COAL: A municipal utility in Kentucky coal country announces it will stop burning the fuel by 2023, most likely transitioning to natural gas. (Paducah Sun, subscription)

ALSO:
• Virginia Gov. Terry McAuliffe again vetoed efforts to reinstate a tax credit aimed at helping the coal industry, saying they are ineffective at increasing coal mining jobs. (Bristol Herald Courier)
• Two Florida utilities are shutting down a 632 MW coal plant that is no longer economically competitive. (Florida Times-Union)
• Analysts don’t share the Trump administration’s optimism over the future of the coal industry. (Washington Post)

COAL ASH:
• The majority of those surveyed are concerned about Duke Energy’s coal-ash ponds and also say Duke should pay to clean them up and not charge customers. (Triad Business Journal)
• Two cities in Virginia that are downstream from a Duke Energy coal plant continue their costly search for cleaner drinking water. (Winston-Salem Journal)

WIND: The West Virginia state Senate on Saturday voted to repeal a tax cut for wind power projects in the state. (Charleston Gazette-Mail)

SOLAR:
• How a lack of policy support holds back solar development in states like West Virginia. (The Guardian)
• A Florida solar installer is among the first in the state to begin introducing Tesla Powerwalls to customers. (Herald-Tribune)

PIPELINES:
• During a U.S. Senate committee hearing last week, an official at Dominion criticized federal agencies overseeing the permitting process of the Atlantic Coast Pipeline.(Richmond Times-Dispatch)
• The Florida Southeast Connection is nearly complete, but has not faced the public outcry that the Keystone XL, Sabal Trail and other pipeline projects have drawn. (The Ledger)
• An environmental group is voicing concerns about impacts in West Virginia from natural gas pipelines and possible drilling while the West Virginia Oil & Natural Gas Association is saying “the projects being developed in this region are a key component to the success of West Virginia and a healthy future for its citizens.” (The State Journal, Herald-Dispatch)

OIL AND GAS:
• A scaled-down version of the chemical tank safety law rollback sought by the natural gas industry passed through the West Virginia House on Friday. (Charleston Gazette-Mail)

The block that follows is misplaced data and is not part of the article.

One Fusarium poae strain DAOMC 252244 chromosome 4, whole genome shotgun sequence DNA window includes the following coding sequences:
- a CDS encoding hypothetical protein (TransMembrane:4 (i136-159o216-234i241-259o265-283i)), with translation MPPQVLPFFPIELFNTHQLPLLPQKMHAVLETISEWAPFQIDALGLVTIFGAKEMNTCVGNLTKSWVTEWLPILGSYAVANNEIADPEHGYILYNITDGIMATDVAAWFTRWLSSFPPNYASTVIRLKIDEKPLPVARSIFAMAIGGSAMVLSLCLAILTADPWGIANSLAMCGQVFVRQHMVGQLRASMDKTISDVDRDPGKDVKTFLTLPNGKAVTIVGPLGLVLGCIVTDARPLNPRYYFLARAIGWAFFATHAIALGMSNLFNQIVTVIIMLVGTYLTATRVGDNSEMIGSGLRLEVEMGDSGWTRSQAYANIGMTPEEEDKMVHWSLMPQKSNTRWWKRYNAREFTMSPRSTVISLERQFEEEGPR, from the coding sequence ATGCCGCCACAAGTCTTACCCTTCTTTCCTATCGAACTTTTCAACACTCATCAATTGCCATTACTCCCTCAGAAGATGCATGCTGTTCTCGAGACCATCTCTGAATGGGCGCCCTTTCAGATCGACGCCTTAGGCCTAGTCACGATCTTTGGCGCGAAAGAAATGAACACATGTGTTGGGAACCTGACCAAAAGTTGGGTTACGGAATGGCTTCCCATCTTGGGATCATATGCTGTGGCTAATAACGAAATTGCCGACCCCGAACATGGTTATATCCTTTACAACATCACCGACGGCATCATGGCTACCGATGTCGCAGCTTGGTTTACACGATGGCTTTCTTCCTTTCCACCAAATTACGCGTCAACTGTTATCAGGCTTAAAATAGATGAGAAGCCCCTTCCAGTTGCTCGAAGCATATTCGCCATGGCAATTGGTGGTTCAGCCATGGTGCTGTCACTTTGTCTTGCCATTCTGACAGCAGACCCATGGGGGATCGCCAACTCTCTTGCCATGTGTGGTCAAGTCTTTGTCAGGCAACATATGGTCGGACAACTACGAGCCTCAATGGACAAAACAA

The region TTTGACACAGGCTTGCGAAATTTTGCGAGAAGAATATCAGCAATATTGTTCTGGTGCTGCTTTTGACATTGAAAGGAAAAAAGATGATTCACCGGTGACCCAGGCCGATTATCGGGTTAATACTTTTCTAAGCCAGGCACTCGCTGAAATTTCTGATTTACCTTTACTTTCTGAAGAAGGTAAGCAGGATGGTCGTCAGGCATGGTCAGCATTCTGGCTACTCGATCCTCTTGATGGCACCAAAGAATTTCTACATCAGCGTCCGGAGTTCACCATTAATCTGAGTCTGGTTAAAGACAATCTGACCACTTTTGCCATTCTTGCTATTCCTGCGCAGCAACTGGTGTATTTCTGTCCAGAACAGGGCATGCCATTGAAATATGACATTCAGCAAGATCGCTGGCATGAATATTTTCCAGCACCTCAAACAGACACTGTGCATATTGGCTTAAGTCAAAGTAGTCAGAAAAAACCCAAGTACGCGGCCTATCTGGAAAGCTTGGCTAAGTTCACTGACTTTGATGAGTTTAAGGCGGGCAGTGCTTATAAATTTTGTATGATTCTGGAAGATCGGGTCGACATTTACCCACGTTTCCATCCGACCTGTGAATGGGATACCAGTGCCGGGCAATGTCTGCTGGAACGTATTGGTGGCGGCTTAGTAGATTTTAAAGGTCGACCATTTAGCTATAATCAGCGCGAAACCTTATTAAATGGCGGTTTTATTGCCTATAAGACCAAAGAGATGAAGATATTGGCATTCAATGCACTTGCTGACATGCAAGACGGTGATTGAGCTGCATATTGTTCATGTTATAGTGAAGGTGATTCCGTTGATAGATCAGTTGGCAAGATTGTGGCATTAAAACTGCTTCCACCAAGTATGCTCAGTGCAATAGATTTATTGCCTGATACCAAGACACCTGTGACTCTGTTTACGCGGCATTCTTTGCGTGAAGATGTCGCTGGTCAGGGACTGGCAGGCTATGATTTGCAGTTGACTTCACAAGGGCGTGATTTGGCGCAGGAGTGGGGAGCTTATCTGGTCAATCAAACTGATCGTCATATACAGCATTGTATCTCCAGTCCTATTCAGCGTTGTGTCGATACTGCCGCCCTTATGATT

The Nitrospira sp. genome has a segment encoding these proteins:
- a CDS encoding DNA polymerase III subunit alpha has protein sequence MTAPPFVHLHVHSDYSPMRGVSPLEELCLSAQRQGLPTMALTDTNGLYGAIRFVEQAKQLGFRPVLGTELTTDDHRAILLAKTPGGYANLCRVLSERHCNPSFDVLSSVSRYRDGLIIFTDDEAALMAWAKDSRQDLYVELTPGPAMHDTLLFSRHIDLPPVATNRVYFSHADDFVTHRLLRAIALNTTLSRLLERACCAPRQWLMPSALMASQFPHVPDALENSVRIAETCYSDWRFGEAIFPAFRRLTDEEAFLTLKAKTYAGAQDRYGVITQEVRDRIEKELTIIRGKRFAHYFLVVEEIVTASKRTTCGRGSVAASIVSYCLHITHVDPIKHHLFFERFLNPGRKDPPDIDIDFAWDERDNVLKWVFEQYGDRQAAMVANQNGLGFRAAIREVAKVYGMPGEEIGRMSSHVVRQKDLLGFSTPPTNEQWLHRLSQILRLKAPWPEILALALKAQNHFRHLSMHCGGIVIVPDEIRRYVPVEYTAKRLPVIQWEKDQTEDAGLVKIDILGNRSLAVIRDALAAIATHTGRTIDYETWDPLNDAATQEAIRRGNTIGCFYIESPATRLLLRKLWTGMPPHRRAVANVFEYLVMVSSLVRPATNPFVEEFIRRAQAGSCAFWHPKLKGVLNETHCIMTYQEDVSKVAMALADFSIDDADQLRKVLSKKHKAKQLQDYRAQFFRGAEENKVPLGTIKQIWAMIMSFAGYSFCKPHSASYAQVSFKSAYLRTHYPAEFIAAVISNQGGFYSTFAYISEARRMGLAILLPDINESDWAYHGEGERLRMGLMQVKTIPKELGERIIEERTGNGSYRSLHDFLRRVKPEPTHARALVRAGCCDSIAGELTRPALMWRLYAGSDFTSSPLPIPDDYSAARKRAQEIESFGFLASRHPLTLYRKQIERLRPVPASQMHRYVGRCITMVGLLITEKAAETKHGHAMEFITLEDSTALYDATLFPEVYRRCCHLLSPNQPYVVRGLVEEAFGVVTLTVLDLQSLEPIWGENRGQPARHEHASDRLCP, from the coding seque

• Citing unresolved health concerns, Republicans are leading the fight to ban fracking in Florida as lawmakers consider banning the practice statewide. (Associated Press)
• After two defeats in federal court, Louisiana tried again Friday to revive its lawsuit that blames oil and gas companies for damage to coastal wetlands. (Associated Press)
• Nearly seven years after BP’s oil spill, Florida says it is just beginning to benefit from billions of dollars in legal settlements and penalties. (Pensacola News Journal)

CLIMATE: Fayetteville, Arkansas adopts an Energy Action Plan to help cut carbon emissions. (Arkansas Democrat-Gazette)

POLITICS: Georgia Democrats have formed a green caucus to target environmental concerns, including coal ash regulation and clean energy promotion. (Savannah Morning News)

COMMENTARY:
• The Trump administration “is bent on resuscitating, not regulating, Big Coal,” while Republican lawmakers in Appalachia push loose safety laws. (New York Times)
• “The Sunshine State is finally going to earn its name” with solar power efforts around Florida. (Herald Tribune)
• How solar can benefit South Carolina farmers. (The Times and Democrat)
• New regulations are a chance for bipartisan progress on coal ash in Virginia.
(Richmond Times-Dispatch)
• Officials must decide how much ratepayers should invest in Mississippi Power to provide fuel diversification. (Sun Herald)

Ken Paulman

Ken is the director of the Energy News Network at Fresh Energy and is a founding editor of both Midwest Energy News and Southeast Energy News. Prior to joining Fresh Energy, he was the managing editor for online news at Minnesota Public Radio. He started his journalism career in 2002 as a copy editor for the Duluth News Tribune before spending five years at the Spokesman-Review in Spokane, Washington, where he worked as a copy editor, online producer, features editor and night city editor. A Nebraska native, Ken has a bachelor's degree from the University of Nebraska-Lincoln and a master's degree from the University of Oregon. He is a member of the Society of Professional Journalists and Investigative Reporters and Editors.